Plat'Home Unveils Final Results of "Will Linux Work?" Contest

Oct 21, 2008

Linux takes on a wide array of computing environments and comes out on top

SAN JOSE, Calif. -October 21, 2008- Plat'Home, Japan's Linux technology pioneer, today announced the results of the "Will Linux Work?" contest. For the past month, Plat'Home's OpenMicroServer (OMS) has been in the hands of the four contest winners who have put Linux to the test. By combining Japanese technology with American ingenuity, the "Will Linux Work?" contest showcased the flexibility and incredible range of possibilities for Linux to do amazing things in a diverse range of environments.

The Results

Castellotti wanted a brain for his boat, but he was not ready for such a high IQ. He connected to Plat'Home's software package repository to download essential components, and he also connected both a 1 TB external hard drive and an iPod as additional USB Storage devices. Now monitoring and tracking on the high seas and in port are easier than ever.

"Even during the preliminary stages on implementing Plat'Home's OpenMicroServer I have already noticed benefits," said Steve Castellotti. "The OpenMicroServer's processing power and memory capabilities far out perform devices of similar size and structure. It did not let me down!"

Ewing wanted to build a Home Utility Support System, and stick it in his basement in an environment somewhat questionable for a normal PC server. Software utilized during the project included gcc, Python, vim, gnuplot, ssh, and Apache. Ewing says that software developed for the project will be made under the GPLv3. The OMS's combination of compact, robust packaging and nonvolatile flash disk, along with the power of its Linux operating environment, passed the test with flying colors.

"The great benefit of the system is in the development environment that supports advanced networking and language tools," said Martin Ewing. "The physical package of the server also made it very suitable as a home automation device for installation in unfriendly environments such as a home basement. Its small size, low power requirements and wide operating temperature range were ideal to accomplish my task."

Duplantis is building a system to control his farm's irrigation system, covering five acres, for watering lawns, providing drinking water for horses and other animals, and keeping a pond full. He had written his own version of irrigation control software. To fully test it will require running it through four seasons, so it is still "in testing," but popping open the hood, installing an 8GB CF card, and reading the manuals was enough to get his system up and running. Being willing to port his homemade irrigation control software to C++ allows him to run everything on the OMS, and interfacing with the irrigation controller via its RS232 interface has allowed him control where, when and how much water flows.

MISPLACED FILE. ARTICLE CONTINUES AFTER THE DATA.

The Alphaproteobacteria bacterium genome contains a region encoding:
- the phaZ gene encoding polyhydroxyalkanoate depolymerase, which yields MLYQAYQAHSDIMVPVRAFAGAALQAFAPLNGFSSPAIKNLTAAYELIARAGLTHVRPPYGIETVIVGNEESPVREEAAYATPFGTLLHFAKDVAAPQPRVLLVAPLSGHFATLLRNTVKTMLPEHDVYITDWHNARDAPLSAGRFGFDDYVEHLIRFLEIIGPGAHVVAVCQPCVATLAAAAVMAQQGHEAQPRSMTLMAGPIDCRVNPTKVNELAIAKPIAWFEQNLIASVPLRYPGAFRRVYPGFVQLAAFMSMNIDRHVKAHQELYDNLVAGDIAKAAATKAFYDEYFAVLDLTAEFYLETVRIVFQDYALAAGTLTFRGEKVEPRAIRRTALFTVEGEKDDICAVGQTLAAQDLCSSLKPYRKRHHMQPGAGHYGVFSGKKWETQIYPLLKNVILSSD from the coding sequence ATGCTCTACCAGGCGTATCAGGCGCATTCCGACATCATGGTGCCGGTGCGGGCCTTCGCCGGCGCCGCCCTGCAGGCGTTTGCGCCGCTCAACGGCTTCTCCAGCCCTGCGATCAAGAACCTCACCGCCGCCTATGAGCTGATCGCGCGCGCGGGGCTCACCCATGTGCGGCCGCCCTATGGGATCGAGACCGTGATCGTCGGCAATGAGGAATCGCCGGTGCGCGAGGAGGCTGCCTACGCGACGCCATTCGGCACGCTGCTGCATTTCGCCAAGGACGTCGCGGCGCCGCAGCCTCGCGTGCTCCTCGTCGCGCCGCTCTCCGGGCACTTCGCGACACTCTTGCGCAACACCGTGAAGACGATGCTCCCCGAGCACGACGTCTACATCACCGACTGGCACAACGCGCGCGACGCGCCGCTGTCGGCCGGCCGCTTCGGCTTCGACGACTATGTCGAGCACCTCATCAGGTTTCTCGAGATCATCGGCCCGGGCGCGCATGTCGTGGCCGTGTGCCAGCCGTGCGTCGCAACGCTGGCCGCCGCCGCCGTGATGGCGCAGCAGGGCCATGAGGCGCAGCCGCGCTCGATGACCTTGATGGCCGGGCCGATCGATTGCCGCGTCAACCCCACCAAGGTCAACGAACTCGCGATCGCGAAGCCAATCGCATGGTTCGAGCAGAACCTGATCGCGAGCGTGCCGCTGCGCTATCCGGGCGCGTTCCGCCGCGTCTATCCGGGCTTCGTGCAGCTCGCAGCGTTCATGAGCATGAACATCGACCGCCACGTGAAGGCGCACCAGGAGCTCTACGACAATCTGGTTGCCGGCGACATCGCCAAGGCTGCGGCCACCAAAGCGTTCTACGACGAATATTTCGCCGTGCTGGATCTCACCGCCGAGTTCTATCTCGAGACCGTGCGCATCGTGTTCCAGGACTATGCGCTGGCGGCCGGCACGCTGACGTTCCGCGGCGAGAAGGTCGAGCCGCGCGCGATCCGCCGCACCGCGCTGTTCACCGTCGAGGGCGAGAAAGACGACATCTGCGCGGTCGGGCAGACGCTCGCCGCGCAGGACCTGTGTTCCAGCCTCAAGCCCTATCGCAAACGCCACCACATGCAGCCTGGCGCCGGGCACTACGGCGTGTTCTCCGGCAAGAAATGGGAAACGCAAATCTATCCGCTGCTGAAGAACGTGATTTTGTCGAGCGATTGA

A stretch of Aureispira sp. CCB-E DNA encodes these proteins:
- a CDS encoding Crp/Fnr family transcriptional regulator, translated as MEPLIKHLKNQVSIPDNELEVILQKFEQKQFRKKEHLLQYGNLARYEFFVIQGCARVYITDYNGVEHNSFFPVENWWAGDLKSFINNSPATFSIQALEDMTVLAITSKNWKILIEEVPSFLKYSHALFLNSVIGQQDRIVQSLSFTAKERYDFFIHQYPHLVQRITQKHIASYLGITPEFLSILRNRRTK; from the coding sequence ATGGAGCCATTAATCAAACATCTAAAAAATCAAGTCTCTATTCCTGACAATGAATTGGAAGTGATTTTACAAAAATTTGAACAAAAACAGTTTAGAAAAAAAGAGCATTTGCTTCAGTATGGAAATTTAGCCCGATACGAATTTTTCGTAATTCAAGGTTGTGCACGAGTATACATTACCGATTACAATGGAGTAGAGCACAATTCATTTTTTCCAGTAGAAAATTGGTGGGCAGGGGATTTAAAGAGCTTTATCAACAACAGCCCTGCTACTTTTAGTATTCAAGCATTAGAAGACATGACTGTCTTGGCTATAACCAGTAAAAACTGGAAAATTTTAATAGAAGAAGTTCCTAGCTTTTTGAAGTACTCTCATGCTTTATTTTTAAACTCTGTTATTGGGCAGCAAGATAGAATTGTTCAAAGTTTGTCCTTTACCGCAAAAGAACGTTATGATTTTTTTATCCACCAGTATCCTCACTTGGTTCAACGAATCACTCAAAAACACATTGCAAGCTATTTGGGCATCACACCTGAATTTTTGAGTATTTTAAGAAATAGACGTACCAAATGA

"While the irrigation control system with the OpenMicroServer is still a work in progress, the preliminary trials have been quite successful," said Colin Duplantis. "I anticipate this new irrigation system will reduce my electricity bill and overall maintenance costs, not to mention the small size of the server frees up a lot of needed space in the irrigation house."

Smith needed someone to guard his chickens, someone reliable enough to stay up all night, someone smart enough to tell the difference between a chicken and a raccoon, and someone to close the door at the right time. His system utilizes an inexpensive webcam with IR capability to see in the dark, along with a computer vision library to count the chickens. To determine when dusk occurs, the server will run simple network time protocol (SNTP) and query another server to determine when sundown occurs each day. A stepper motor controller and power supply from a document scanner are used to open and close the coop door. Welcome home chickens!

"Plat'Home's OpenMicroServer has been an ideal fit to accomplish my needs for a 'chicken sitter'," said Gordon Smith. "The whole system fits unobtrusively in a corner of the coop and has the hardware and software capability to accomplish the required tasks. My four spring chickens are very fortunate to have such a capable attendant!"

"We are obviously very excited that our OpenMicroServer was able to handle such a wide range of tests," said Tomoyasu Suzuki, president of Plat'Home. "If the OpenMicroServer is flexible enough to handle these environments and easy enough to use then it is safe to say that the OpenMicroServer can handle any regular office environment. Our winners clearly proved that Linux really could work anywhere."

To see a complete explanation and all the details from the "Will Linux Work?" contest, please visit Plat'Home's blog: Or follow Plat'Home on Twitter:

About Plat'Home

Plat'Home Co., Ltd. introduced the fledgling Linux operating system to Japan when it was founded in 1993. Plat'Home introduced the first server line under its own brand in 1996, and went public at the Tokyo Stock Exchange in 2000. Plat'Home is First Partner for SoftEther, developer of the revolutionary VPN software PacketiX VPN. In 2007, Plat'Home established its first U.S. subsidiary, in San Jose, California, to introduce Japanese IT products to new markets. For more information, please contact Plat'Home USA Ltd. at


Media Contact

Jesse Casman
Page One PR for Plat'Home